Registration Dossier

Diss Factsheets

Administrative data

Hazard for aquatic organisms

Freshwater

Hazard assessment conclusion:
PNEC aqua (freshwater)
PNEC value:
1.1 µg/L
Assessment factor:
10
Extrapolation method:
assessment factor
PNEC freshwater (intermittent releases):
0.224 mg/L

Marine water

Hazard assessment conclusion:
PNEC aqua (marine water)
PNEC value:
1.1 µg/L
Assessment factor:
10
Extrapolation method:
assessment factor
PNEC marine water (intermittent releases):
0.224 mg/L

STP

Hazard assessment conclusion:
PNEC STP
PNEC value:
3.6 mg/L
Assessment factor:
10
Extrapolation method:
assessment factor

Sediment (freshwater)

Hazard assessment conclusion:
PNEC sediment (freshwater)
PNEC value:
5 mg/kg sediment dw
Assessment factor:
10
Extrapolation method:
assessment factor

Sediment (marine water)

Hazard assessment conclusion:
PNEC sediment (marine water)
PNEC value:
5 mg/kg sediment dw
Assessment factor:
10
Extrapolation method:
assessment factor

Hazard for air

Air

Hazard assessment conclusion:
no hazard identified

Hazard for terrestrial organisms

Soil

Hazard assessment conclusion:
PNEC soil
PNEC value:
0.58 mg/kg soil dw
Assessment factor:
10
Extrapolation method:
assessment factor

Hazard for predators

Secondary poisoning

Hazard assessment conclusion:
PNEC oral
PNEC value:
11.1 mg/kg food
Assessment factor:
90

Additional information

Anthracene oil (benzo[a]pyrene < 50 ppm, AOL) is a UVCB substance consisting of a complex and within limits variable combination of polycyclic aromatic hydrocarbons (PAH). The substance is obtained by distillation from coal tar extracting the approximate distillation range from ca. 300 °C to 400 °C. This distillation interval largely excludes low molecular aromatic hydrocarbons (one and to some extent two-ring aromatics) as well as polycyclic aromatic hydrocarbons composed of more than four to five rings depending on the respective boiling points of the individual aromatic substances. Thus, AOL contains mainly three-ring aromatic compounds and to a lesser extent PAHs with four rings (see Chapter 1.). Two-ring aromatics are minor. In combination, these substances will constitute the environmental toxic effects of AOL.

Major constituent of AOL is phenanthrene. It is present in AOL in concentrations up to 31 % (average 28 %). Other PAH contribute percentages equal or lower than approx. 6 to 7 %. Amongst the PAH present in AOL, phenanthrene is one with the most pronounced toxicity to environmental organisms. Some individual PAH may have a somewhat higher toxicity compared to phenanthrene, but this is counter-balanced by the much higher concentration of phenanthrene in AOL. Overall, the ecotoxicological potential of phenanthrene is considered to be representative of total AOL integrating the toxic effects of all its other PAH constituents. Thus, phenanthrene can be used as substitute and marker substance to characterise the ecological toxicity of total AOL.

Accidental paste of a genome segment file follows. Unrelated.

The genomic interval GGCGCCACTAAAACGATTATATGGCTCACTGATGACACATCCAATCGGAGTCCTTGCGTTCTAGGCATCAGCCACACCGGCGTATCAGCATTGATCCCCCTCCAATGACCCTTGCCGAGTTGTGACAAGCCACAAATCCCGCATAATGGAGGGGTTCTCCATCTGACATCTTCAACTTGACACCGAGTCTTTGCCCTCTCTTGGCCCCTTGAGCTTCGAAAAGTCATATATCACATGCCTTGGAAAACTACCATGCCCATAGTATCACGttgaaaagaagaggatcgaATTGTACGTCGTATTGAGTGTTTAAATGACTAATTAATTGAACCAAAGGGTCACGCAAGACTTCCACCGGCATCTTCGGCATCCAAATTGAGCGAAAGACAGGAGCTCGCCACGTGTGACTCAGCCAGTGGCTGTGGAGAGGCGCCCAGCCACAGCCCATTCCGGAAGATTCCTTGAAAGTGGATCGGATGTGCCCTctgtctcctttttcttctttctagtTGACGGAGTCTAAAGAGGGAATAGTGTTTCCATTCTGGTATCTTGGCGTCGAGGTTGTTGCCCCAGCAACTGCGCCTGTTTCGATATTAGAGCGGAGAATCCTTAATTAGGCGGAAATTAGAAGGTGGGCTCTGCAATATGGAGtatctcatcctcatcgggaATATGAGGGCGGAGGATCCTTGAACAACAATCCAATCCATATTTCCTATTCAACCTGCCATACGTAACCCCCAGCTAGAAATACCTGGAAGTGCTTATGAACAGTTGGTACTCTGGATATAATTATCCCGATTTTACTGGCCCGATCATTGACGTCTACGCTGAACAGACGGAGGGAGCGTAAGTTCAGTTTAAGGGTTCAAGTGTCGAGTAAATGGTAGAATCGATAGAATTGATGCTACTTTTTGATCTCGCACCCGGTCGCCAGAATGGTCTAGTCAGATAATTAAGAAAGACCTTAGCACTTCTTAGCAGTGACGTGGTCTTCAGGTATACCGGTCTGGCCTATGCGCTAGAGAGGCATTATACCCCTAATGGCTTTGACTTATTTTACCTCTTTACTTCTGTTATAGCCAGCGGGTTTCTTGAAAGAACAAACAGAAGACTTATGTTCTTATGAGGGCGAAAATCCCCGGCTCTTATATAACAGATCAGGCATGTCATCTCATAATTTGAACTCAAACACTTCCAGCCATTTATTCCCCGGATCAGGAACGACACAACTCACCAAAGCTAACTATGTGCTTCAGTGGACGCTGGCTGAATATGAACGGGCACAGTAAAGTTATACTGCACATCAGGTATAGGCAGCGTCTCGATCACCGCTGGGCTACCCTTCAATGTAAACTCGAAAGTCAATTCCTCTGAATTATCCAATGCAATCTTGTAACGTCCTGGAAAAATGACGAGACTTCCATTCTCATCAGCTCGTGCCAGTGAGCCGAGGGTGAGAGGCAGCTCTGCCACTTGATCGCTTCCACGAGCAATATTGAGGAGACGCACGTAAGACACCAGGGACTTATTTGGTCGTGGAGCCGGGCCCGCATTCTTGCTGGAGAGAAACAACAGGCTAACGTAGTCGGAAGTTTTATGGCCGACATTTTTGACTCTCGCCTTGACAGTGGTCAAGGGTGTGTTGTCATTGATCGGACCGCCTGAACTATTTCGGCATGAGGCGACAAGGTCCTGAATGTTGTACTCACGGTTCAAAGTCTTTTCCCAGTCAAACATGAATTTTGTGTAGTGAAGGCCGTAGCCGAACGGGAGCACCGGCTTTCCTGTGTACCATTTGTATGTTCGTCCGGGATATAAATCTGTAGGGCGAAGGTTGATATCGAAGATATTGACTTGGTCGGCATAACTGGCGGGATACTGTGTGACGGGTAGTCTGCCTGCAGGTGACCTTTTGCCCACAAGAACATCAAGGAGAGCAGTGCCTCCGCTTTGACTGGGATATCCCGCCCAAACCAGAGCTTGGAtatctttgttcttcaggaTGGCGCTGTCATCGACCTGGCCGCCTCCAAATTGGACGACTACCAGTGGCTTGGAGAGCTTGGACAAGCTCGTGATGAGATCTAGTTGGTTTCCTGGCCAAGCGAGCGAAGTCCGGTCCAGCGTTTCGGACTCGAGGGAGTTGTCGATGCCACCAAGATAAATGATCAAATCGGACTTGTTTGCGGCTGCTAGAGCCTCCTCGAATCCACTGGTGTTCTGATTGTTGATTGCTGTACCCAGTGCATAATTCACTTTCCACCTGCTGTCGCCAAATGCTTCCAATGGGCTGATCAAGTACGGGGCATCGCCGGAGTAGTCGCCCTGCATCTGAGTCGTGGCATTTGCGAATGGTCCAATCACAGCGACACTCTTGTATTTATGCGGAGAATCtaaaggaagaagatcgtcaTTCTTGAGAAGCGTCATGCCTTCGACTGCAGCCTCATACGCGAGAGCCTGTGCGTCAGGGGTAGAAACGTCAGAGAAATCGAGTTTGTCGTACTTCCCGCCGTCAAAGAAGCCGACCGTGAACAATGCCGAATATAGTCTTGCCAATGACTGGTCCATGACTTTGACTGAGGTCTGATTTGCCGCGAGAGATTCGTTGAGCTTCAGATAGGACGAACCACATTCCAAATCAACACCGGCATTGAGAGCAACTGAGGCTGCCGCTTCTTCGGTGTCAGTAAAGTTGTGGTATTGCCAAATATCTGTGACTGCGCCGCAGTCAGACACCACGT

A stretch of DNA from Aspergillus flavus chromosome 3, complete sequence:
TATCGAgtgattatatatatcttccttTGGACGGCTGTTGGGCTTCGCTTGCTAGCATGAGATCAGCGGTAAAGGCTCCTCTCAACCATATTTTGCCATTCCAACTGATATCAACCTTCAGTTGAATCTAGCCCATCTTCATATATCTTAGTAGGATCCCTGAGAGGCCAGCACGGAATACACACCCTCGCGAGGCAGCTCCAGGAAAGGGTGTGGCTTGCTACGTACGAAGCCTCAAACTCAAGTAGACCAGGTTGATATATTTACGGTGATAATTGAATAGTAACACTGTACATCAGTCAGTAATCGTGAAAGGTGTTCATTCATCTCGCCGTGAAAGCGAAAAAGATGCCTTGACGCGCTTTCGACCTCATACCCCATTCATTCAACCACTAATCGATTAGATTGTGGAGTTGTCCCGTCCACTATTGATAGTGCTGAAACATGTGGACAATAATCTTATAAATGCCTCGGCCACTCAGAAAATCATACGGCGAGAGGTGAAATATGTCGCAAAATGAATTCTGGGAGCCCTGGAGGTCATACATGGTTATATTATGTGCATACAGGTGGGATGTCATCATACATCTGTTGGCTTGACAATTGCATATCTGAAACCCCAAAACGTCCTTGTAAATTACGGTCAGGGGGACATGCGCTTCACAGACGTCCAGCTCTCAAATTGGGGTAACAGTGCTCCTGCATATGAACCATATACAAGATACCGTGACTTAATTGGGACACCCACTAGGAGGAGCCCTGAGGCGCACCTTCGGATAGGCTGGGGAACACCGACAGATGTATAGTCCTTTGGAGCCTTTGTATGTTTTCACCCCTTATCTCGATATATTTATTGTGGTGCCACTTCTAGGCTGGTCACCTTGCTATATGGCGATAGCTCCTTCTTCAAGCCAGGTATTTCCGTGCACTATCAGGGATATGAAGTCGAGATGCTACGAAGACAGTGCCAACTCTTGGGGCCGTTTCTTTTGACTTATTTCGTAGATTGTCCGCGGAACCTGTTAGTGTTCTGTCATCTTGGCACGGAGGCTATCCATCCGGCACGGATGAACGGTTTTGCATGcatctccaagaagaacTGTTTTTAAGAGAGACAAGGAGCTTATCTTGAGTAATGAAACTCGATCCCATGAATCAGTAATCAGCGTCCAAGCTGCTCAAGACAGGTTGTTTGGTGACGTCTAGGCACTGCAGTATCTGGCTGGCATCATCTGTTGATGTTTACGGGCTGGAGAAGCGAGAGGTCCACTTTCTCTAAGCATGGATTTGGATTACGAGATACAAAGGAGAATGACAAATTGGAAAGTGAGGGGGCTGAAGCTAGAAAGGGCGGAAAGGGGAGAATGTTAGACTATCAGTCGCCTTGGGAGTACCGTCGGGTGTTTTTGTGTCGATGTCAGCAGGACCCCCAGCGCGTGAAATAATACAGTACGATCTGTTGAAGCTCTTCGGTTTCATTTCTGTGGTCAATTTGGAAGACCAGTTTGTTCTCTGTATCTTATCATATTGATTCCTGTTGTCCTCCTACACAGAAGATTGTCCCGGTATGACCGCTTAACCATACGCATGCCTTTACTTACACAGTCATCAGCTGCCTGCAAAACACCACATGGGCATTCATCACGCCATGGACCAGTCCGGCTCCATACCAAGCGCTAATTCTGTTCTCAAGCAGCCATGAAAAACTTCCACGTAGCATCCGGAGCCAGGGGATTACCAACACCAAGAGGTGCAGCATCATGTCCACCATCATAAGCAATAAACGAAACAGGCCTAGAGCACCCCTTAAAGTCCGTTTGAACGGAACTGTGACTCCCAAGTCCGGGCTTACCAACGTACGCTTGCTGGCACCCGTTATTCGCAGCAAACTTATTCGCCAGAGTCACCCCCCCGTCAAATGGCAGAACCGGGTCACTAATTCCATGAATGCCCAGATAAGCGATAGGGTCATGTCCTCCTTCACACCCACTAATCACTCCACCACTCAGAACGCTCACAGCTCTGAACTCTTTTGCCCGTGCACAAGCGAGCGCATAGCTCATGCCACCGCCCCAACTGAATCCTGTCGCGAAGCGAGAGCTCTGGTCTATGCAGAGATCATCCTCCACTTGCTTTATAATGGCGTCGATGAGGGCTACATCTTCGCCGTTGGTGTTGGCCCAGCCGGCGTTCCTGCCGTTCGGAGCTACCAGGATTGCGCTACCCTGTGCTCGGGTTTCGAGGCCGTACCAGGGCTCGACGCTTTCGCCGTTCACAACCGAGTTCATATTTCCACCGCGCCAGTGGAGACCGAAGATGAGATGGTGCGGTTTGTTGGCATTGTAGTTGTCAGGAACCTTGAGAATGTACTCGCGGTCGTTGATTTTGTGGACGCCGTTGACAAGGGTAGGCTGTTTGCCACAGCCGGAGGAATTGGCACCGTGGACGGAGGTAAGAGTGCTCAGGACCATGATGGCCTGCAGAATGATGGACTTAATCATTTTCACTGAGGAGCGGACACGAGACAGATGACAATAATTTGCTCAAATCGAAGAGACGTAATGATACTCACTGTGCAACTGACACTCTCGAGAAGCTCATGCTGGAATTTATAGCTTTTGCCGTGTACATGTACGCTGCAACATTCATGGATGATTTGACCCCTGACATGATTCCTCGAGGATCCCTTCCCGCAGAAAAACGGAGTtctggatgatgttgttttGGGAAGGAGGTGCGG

Environmental risk assessment is based on predicted no-effect-levels (PNECs) derived for the substance under consideration. As phenanthrene is established as marker substance for AOL, PNECs are deduced employing environmental toxicity data of phenanthrene. These PNECs are also representative of total AOL as explained above.

PNECs are derived by following the rules laid down in ECHA Guidance on information requirements and chemical safety assessment - Chapter R.10: Characterisation of dose [concentration]-response for environment (May 2018).

Conclusion on classification

For anthracene oil (AOL), aquatic long-term toxicity data are not available. Based on acute toxicity data (the lowest EL50 (growth rate) is 25 mg/L), AOL requires classification for aquatic environmental hazard:

According to Annex I, Table 4.1.0 (b) (iii) of Regulation (EC) No 1272/2008 (CLP regulation) as amended by Regulation (EC) No 286/2011, AOL is self-classified by the registrant as Category Aquatic Chronic 3 combined with the hazard statement H412: Harmful to aquatic life with long lasting effects.